We as your bishops pledge to answer God’s call to deepen our spiritual consciousness as just stewards of creation.
We pledge to make God’s vision of renewal our goal.
We pledge to practice dialogue with those whose life experience differs dramatically from our own, and we pledge to practice prayerful self-examination.
We pledge ourselves to make common cause with religious leaders and people of goodwill worldwide who share these concerns.
We pledge to advocate for justice and peace in the halls of power in our respective nations and international organizations.
We pledge to measure the “carbon footprint”of our episcopal and denominational offices, determine how to reduce it, and implement those changes. We will urge our congregations, schools, and settings of ministry to do the same.
We pledge to provide, to the best of our ability, the resources needed by our conferences to reduce dramatically our collective exploitation of the planet, peoples, and communities, including technical assistance with buildings and programs, education and training, and young people’s and online networking resources.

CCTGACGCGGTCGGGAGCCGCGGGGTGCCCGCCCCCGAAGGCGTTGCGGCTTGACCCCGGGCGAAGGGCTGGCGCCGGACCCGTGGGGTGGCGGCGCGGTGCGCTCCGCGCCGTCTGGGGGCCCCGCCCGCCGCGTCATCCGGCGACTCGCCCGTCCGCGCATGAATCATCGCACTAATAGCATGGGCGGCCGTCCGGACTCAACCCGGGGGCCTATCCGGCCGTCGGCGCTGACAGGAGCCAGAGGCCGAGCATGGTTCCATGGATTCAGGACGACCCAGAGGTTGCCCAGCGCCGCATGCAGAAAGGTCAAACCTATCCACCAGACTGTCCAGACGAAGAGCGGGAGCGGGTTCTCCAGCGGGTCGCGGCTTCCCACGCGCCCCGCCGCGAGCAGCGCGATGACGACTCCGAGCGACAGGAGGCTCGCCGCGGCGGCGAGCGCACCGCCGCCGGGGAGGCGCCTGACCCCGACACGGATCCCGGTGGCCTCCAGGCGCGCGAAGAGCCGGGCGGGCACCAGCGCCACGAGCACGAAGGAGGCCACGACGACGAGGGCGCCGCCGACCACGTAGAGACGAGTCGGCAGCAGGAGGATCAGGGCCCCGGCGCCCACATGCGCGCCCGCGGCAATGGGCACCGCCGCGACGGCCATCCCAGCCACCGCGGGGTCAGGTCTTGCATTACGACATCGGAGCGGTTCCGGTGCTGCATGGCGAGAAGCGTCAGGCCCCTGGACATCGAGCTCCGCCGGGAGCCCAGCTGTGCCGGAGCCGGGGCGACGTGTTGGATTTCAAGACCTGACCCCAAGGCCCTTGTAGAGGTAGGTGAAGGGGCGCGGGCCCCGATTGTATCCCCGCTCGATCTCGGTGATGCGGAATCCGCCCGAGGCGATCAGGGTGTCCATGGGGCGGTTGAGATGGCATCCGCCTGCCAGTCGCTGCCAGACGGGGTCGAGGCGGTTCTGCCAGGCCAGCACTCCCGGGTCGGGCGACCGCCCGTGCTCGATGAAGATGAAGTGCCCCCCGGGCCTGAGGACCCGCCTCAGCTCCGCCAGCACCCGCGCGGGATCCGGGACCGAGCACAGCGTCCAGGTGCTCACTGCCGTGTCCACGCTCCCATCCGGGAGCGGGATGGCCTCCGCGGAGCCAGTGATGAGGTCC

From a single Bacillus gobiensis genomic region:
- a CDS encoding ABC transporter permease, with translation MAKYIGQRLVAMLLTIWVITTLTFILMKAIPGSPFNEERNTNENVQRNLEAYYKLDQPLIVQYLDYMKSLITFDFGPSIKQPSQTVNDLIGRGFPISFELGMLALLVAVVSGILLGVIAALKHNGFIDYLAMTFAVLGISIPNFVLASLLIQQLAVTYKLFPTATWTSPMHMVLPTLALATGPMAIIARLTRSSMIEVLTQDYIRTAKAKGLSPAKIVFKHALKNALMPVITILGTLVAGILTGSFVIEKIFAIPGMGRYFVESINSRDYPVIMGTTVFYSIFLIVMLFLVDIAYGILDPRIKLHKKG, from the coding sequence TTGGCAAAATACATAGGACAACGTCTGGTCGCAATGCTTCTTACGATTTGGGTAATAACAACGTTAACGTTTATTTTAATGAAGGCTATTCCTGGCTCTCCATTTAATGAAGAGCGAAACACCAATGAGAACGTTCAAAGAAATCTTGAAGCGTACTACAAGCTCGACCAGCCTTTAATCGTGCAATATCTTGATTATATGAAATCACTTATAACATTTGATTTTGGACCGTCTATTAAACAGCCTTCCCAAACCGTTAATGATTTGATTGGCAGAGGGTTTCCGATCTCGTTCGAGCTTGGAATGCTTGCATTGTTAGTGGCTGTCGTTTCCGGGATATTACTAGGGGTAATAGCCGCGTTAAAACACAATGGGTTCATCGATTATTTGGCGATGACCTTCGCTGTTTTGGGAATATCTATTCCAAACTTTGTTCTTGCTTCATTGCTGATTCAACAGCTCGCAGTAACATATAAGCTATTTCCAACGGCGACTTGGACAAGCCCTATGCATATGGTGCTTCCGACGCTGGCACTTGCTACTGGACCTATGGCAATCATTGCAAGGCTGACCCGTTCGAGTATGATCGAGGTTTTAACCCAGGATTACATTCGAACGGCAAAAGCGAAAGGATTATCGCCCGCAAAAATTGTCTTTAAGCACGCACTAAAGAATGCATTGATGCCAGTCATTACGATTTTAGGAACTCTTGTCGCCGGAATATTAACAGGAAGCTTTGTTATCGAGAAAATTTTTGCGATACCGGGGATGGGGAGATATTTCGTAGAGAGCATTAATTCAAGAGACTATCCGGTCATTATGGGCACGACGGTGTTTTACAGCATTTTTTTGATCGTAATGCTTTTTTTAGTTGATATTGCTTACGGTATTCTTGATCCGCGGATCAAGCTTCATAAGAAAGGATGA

We pledge to practice hope as we engage and continue supporting the many transforming ministries of our denomination.
We pledge more effective use of the church and community Web pages to inspire and to share what we learn.
From God’s Renewed Creation: Call to Hope and Action, 2009.
Almost autumn; rouge-tinged leaves hint that a soon-to-arrive-change is near. Rotund tomatoes have captured a summer filled with both promise and tragedy. It is time… to remember, to move on.
Saturday morning and a visit to our hometown Farmers’ Market. A much-needed respite, today’s early gifts.
Our overripe national drama could cause one to despair, to wonder if a return to normal can be gained, or regained.
From near and far are images of tragedy… a nursing home in Hollywood Hills, Florida, opioid overdoses down the street, a denuded Virgin Island paradise, mud, posturing politicians, mold, South Texas languishing, St. Louis marching in step with decades of accumulated grievance. Politicians preen, speak sly words and pose for photo-op-displays-of-compassion. These televised images vie for attention alongside heartless racist-tinged rhetoric.
Will our national identity be reduced to cheap reality television episodes? Are we prisoners to shallow, disjointed actions and pathetic promises? “Everyone will be happy”!? Is this reality? Fake becomes real, while the real, the true, is declared fake. Don’t lose your balance fellow pilgrims-of-hope.
Even here, especially here, there is truth… there is music, poetry and beauty. So much fine produce at the market, stacked high, even okra (mostly for my spouse) and summers-end sweet corn (mostly for me). The community band plays sweet summers-end music. Abide With Me as it tunes up for the morning. Tune to the “A.” Some things do remind one of stability. Abide…